My cheeks hurt a bit. I had been smiling during the entire performance. When the band, the sound, the lighting come together in perfect harmony, you can see the outcome on people's faces.

D.I.I.V. walk on stage. I felt that I had seen the lead singer on an album cover before. Maybe he made me think of a grunge band from the 90s. Who knows. They begin to play. I notice hair. Tons of hair. Curly hair, wavy hair, short hair, hair. The hair is shaped and reshaped by the wind. The lead singer and the second guitarist walk towards each other, nod their heads to the beat and walk away. The second guitarist, Andrew Bailey, looks at the crowd, smiles, then looks up at the sky. This tiny and possibly trivial moment really emphasized how grateful musicians are about their gift. The crowd jumps to the music. The bassist, Devin Ruben Perez, stands still and strums away. Watching the bassist was kind of like watching an episode of Scooby-Doo: you keep waiting for the bad guy’s mask to be taken off but instead of the great reveal, he maintains the mystery. He reapplies the mask constantly. He makes sure that his face remains unseen.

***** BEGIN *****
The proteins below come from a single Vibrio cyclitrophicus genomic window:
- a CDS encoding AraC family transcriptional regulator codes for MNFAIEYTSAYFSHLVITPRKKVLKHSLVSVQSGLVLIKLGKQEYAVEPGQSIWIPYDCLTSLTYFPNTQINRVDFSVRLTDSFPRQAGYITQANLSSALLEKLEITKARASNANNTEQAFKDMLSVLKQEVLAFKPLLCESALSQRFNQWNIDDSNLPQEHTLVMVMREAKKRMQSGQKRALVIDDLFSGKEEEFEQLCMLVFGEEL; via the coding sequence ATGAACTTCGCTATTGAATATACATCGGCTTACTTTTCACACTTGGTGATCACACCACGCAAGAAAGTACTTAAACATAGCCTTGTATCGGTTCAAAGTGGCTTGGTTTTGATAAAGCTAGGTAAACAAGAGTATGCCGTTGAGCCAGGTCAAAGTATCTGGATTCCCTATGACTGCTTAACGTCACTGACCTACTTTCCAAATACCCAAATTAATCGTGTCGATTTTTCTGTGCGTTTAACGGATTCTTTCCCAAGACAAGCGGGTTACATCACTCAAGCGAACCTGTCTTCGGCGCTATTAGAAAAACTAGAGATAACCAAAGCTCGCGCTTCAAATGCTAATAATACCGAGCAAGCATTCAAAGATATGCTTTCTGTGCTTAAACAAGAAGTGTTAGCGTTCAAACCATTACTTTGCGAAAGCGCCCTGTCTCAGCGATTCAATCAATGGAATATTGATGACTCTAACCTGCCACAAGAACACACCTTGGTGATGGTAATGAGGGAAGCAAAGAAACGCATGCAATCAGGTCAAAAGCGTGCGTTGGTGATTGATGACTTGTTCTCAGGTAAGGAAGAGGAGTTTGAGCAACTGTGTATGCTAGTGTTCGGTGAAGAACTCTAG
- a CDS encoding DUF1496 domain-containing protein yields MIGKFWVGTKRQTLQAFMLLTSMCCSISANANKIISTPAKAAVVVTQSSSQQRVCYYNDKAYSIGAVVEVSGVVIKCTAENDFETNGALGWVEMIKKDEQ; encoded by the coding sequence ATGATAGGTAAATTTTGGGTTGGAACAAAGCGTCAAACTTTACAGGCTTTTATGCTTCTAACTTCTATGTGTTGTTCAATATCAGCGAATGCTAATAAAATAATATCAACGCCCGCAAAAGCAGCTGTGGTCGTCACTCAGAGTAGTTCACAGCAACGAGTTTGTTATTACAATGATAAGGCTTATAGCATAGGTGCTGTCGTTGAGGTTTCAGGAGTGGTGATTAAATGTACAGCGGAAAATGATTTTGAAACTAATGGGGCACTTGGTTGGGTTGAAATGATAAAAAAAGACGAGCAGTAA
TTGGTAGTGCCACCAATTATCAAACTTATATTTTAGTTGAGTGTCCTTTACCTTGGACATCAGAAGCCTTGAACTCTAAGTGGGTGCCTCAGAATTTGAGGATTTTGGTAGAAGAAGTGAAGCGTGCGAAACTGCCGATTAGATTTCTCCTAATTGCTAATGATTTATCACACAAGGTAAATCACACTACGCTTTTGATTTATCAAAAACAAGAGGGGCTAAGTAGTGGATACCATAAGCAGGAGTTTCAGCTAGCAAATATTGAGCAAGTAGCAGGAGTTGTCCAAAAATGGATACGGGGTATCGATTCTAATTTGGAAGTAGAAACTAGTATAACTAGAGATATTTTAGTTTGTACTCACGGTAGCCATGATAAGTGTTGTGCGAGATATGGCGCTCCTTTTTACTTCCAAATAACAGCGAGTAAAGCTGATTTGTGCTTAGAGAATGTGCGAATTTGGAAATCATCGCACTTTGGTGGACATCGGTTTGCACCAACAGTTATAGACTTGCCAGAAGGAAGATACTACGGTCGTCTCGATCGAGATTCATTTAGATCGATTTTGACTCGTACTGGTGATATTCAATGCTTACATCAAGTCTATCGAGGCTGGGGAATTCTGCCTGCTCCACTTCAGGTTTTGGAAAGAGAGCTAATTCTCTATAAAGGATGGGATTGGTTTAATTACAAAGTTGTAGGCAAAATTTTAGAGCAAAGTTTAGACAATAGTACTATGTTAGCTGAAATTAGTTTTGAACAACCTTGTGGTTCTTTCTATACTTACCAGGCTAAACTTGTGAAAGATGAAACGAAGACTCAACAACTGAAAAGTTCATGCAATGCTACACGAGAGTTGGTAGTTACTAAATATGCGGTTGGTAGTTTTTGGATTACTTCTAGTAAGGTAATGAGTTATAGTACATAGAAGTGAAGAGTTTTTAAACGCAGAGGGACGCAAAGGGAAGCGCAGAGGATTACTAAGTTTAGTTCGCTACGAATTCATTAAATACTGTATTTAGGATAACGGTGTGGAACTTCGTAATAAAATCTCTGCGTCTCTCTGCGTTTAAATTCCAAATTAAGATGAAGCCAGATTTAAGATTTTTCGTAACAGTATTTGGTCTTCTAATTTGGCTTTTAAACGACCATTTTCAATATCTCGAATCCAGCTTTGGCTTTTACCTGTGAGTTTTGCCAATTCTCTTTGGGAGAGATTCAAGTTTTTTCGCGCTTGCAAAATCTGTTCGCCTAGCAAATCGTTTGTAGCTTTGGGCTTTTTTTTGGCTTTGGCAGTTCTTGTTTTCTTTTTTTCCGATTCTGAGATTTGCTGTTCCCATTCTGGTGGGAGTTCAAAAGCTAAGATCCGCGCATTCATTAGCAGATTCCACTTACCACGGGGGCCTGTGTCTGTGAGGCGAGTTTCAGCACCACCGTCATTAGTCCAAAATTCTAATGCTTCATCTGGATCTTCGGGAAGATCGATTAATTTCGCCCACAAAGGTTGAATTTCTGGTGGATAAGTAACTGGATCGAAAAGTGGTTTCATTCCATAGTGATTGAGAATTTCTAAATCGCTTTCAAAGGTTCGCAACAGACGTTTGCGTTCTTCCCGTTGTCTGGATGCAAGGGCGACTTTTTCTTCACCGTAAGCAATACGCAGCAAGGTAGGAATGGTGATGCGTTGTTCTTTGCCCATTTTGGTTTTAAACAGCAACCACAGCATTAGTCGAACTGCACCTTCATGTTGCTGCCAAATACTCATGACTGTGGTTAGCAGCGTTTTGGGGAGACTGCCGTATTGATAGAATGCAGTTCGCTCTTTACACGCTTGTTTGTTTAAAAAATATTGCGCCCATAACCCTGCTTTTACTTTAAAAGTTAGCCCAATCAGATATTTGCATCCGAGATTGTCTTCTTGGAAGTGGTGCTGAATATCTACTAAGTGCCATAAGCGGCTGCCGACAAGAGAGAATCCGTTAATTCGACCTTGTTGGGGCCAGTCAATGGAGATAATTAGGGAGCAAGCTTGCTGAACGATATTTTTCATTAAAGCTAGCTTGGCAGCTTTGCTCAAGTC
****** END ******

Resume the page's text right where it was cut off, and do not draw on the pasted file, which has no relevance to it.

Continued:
If you listen closely, you can hear African influences in the guitar while the drums and the synth add a melancholic but dream pop vibe to the music. From time to time the lead singer, Zachary Cole Smith, lets out a cry into the microphone flipping the performance entirely. The band begins to play with a kind of savage intensity as they hurl their heads back and forth. It’s as if instead of diving into them and their music, as the name of the band might suggest, the word loses its meaning and you are thrown into this dark and intense abyss where the best form of expressing emotion is through a scream. I look around. The crowd seems to be enthralled by this shove from safe to unsafe.


After the performance I take a minute to regain composure. I realize that it’s almost 5:30pm and I hadn’t eaten anything since 7am but I wasn’t hungry. How strange. It’s as if Guards and DIIV were lunch, and I was about to be fed dinner. I realize that more girls had shown up to the Sennheiser stage. How strange. I realize that most of the girls who began to show up must’ve been between 15 and 50. How strange.

“Who’s playing next?”, I ask.

“Jake Bugg”.